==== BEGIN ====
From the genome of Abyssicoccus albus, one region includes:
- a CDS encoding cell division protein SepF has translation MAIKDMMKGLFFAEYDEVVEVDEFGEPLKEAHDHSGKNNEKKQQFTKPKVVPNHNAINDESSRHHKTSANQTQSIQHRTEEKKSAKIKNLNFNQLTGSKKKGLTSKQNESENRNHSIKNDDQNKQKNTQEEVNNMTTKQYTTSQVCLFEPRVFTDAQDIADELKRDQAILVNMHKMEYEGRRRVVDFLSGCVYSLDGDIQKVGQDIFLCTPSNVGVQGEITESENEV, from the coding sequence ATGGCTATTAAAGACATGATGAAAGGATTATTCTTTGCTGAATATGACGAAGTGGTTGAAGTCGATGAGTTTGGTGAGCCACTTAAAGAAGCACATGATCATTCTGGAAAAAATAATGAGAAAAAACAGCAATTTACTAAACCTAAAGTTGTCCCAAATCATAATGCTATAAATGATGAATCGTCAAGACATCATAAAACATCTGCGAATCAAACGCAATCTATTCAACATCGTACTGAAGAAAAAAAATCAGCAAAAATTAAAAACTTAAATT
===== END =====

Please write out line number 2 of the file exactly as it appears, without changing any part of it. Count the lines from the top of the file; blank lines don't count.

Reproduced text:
- a CDS encoding cell division protein SepF has translation MAIKDMMKGLFFAEYDEVVEVDEFGEPLKEAHDHSGKNNEKKQQFTKPKVVPNHNAINDESSRHHKTSANQTQSIQHRTEEKKSAKIKNLNFNQLTGSKKKGLTSKQNESENRNHSIKNDDQNKQKNTQEEVNNMTTKQYTTSQVCLFEPRVFTDAQDIADELKRDQAILVNMHKMEYEGRRRVVDFLSGCVYSLDGDIQKVGQDIFLCTPSNVGVQGEITESENEV, from the coding sequence ATGGCTATTAAAGACATGATGAAAGGATTATTCTTTGCTGAATATGACGAAGTGGTTGAAGTCGATGAGTTTGGTGAGCCACTTAAAGAAGCACATGATCATTCTGGAAAAAATAATGAGAAAAAACAGCAATTTACTAAACCTAAAGTTGTCCCAAATCATAATGCTATAAATGATGAATCGTCAAGACATCATAAAACATCTGCGAATCAAACGCAATCTATTCAACATCGTACTGAAGAAAAAAAATCAGCAAAAATTAAAAACTTAAATT